Release Date: May 6, 2011
Director: Kenneth Branagh
Writers:Ashley Miller, Zack Stentz and Don Payne (screenplay); J. Michael Straczynski and Mark Protosevich (story); Stan Lee, Larry Lieber and Jack Kirby (comic book)
Stars: Chris Hemsworth, Anthony Hopkins and Natalie Portman
MPAA Rating: PG-13
As a Norse god living in our modern society, Thor is a character caught between two worlds. In attempting to bring those two distinct worlds to life, director Kenneth Branagh ends up giving viewers two distinctly different movies piled on top of each other – one of which works much better than the other.
The less successful of the two is the one that takes place at Asgard, the magical realm Thor (Chris Hemsworth) comes from. The citizens of Asgard have been living in relative peace thanks to an uneasy truce with the frost giants. However, on the day Odin (Anthony Hopkins), Thor’s father, is set to hand over the throne to his son, a group of frost giants sneak into Asgard and attempt to steal back their power source, which Odin seized from them during their time of war.
The costumes and sets in Asgard are lavish and impressive. It’s clear that Branagh really went all out for these scenes. But the longer the Asgard story goes on, the more difficult it becomes to follow. Particularly problematic is Loki (Tom Hiddleston), Thor’s “trickster” brother who is always scheming and switching alliances to such an extreme that it becomes unclear what his motivations and plans actually are. (Stopping to try to break down the logic behind any of Loki’s plans is an exercise in futility.)
The storyline that works much better is when Thor is exiled to New Mexico and must live among the humans. Thor is banished by Odin for retaliating against the frost giants. Odin sends him to earth and strips him of all of his powers, but being a benevolent king, Odin sends Thor’s hammer Mjolnir to earth too and enchants it with all of Thor’s powers. The catch is that the hammer can only be wielded by someone who is worthy, something Thor is too immature and reckless at the beginning of the film to be.
Thor in exile is a much more compelling and entertaining plot than the Asgard one. When you walk around the streets of a small town claiming to be the god of thunder, people are going to assume you are crazy. Watching Thor smash his cup of coffee on the ground when he’s ready for another round or seeing him severely underestimate the power of a taser because of its tiny size is endlessly amusing. Hemsworth plays these culture shock scenes really well and they get the film’s biggest laughs.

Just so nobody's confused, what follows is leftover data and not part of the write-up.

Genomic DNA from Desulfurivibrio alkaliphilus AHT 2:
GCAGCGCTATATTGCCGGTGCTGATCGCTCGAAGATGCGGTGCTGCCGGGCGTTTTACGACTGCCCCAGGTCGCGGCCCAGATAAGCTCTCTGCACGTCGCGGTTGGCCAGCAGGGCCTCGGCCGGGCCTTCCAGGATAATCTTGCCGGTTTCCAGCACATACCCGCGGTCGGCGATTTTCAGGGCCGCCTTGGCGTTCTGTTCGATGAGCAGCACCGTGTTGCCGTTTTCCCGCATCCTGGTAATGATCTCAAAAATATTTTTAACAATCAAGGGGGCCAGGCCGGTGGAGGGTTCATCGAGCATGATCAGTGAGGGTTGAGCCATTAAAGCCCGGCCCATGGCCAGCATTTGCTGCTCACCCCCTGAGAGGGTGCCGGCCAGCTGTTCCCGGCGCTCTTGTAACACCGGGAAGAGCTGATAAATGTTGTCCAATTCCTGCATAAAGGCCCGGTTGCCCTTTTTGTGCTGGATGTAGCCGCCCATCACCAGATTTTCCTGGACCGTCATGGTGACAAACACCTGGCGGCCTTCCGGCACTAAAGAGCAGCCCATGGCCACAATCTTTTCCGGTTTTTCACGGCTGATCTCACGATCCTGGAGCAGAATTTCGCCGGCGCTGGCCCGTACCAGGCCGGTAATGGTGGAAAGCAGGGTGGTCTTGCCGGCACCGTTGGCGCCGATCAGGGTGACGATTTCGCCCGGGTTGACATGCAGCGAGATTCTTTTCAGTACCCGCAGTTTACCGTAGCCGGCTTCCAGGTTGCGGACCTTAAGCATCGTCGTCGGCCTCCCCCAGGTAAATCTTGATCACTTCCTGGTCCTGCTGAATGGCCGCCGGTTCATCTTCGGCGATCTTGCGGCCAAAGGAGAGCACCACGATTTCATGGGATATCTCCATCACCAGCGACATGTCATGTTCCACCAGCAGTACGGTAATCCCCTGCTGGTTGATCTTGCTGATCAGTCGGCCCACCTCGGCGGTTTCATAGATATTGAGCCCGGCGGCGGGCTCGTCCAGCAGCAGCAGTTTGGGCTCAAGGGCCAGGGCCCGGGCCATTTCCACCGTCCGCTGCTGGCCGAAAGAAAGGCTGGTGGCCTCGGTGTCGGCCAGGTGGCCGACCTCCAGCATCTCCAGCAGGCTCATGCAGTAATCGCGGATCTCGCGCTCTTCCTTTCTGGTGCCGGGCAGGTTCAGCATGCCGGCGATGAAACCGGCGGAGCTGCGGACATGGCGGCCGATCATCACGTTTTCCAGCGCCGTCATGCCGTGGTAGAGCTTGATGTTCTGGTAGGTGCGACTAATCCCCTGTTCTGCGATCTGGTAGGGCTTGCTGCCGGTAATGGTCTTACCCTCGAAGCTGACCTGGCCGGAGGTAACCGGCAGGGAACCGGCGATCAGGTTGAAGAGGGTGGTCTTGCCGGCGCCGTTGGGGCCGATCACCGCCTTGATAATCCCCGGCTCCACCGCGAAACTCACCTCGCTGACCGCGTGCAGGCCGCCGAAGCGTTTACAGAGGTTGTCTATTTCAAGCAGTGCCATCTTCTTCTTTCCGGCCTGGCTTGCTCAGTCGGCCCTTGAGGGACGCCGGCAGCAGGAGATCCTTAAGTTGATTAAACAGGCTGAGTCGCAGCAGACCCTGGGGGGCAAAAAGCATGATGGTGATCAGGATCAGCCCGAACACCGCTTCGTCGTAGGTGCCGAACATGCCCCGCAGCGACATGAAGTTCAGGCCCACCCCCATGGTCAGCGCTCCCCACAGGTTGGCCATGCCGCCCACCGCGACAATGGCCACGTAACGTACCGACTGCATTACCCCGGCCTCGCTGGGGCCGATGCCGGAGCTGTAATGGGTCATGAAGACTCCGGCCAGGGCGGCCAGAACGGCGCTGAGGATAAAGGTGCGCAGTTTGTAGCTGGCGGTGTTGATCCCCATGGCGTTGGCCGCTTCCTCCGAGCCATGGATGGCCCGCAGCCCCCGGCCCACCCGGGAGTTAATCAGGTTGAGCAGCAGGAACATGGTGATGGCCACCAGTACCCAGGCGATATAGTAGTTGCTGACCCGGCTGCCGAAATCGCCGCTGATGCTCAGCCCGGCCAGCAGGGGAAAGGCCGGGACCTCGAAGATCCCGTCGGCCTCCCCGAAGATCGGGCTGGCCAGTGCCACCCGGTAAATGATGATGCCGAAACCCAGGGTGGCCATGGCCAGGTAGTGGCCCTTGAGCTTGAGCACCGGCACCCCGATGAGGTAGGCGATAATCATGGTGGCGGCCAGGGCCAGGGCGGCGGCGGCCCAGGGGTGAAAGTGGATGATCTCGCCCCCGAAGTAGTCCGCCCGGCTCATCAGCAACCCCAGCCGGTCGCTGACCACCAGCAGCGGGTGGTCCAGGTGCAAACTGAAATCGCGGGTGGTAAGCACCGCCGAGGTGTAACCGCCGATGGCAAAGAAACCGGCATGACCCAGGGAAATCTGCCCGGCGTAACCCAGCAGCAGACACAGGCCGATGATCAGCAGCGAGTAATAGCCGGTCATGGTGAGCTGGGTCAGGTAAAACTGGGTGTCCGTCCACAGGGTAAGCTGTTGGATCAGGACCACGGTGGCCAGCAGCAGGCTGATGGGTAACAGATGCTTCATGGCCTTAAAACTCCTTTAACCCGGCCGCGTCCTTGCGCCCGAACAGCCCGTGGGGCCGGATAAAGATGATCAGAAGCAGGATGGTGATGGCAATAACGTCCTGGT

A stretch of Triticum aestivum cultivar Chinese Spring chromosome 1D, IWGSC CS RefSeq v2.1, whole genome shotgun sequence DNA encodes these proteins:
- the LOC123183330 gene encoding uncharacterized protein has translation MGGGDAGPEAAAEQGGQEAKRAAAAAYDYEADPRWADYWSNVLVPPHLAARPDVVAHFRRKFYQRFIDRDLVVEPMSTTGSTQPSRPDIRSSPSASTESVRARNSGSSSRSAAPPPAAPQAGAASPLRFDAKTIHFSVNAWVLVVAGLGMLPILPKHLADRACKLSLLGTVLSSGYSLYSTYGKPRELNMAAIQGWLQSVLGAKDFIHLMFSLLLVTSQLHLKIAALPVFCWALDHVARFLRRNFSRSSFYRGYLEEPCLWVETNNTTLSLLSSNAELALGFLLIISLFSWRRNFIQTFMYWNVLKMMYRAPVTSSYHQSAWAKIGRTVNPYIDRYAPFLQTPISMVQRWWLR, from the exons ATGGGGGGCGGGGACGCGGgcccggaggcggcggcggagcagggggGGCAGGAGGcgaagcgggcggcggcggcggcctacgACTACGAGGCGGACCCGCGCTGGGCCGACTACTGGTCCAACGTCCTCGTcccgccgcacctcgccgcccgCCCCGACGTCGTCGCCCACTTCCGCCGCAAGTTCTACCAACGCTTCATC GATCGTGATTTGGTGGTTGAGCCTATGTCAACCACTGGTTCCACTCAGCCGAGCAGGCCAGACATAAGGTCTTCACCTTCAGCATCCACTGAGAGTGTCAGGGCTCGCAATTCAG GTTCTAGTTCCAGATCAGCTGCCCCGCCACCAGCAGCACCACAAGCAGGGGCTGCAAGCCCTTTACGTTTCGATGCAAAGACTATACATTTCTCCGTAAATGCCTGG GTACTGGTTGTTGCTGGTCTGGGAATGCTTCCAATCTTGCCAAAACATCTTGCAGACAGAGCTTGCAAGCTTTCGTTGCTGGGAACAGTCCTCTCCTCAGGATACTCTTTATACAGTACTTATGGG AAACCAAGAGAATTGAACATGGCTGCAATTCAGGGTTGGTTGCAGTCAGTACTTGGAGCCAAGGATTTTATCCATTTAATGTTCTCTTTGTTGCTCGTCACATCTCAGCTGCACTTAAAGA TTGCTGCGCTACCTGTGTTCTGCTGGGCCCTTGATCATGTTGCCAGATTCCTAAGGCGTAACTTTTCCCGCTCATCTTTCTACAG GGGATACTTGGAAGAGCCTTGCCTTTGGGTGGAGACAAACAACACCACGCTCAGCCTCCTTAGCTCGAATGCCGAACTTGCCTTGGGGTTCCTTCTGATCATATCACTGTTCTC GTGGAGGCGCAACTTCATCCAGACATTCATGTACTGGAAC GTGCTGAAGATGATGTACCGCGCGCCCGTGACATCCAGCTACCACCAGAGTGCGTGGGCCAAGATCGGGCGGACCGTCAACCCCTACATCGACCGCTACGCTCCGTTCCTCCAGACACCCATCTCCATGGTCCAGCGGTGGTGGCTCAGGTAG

There is also the requisite love story between Thor and Jane Foster (Natalie Portman), a researcher who is out studying the stars when Thor literally drops out of the sky. The two have good chemistry and their scenes together are all enjoyable. (Their plotline also goes to show that if you look like Chris Hemsworth, it doesn’t matter how crazy you sound, women will still flock to you.) Kat Dennings, who plays Jane’s research assistant Darcy Lewis, steals every scene she is in, but sadly she is underutilized in the film.
Since we are ultimately building to The Avengers movie, this film also gets a heavy dose of S.H.I.E.L.D., the covert government agency attempting to recruit superheroes. Anyone who stuck around after the credits ended in Iron Man 2 saw that Agent Coulson (Clark Gregg) and his team located Thor’s hammer out in the desert and attempted to quarantine it. Thor takes that scene and runs with it. The film does a really great job incorporating the S.H.I.E.L.D. plotline in a way that feels very organic and entertaining. There is also a cameo by an as-yet-unseen member of The Avengers, which should be really exciting for fanboys.
The film succeeds as long as it stays in New Mexico, but when Thor returns to Asgard for the final climatic battle, things really start to unravel. The movie just runs out of steam and offers up an ending that feels overly long and poorly conceived. Also, because they spend so much time developing the (less-compelling) Asgard storyline, it feels like the New Mexico storyline got shortchanged a bit and wasn’t given as much time to develop as it should have.
Overall, it’s still an entertaining film that has more good than bad. It looks rather beautiful, Hemsworth, Portman and Dennings all give really enjoyable performances and it just feels like a big summer blockbuster. Plus, The Destroyer, the imposing metal monster that guards Asgard, is a really fantastic looking creature on the big screen.
For those of you thinking of spending the extra cash, let me warn you that the 3D element is rather lackluster. It’s clear the use of 3D was an afterthought and as a result there isn’t a single scene in the film that really benefits from the technology. Making matters worse, the 3D conversion makes some of the scenes really dark and hard to follow, particularly the battle sequences with the frost giants.
But if you are just looking for an early summer blockbuster to whet your appetite for next year’s Avengers movie, Thor will keep you entertained. And make sure you stick around until after the credits to see another great teaser clip.
Written by Joel Murphy. If you enjoy his reviews, he also writes a weekly pop culture column called Murphy’s Law, which you can find here. You can contact Joel at firstname.lastname@example.org.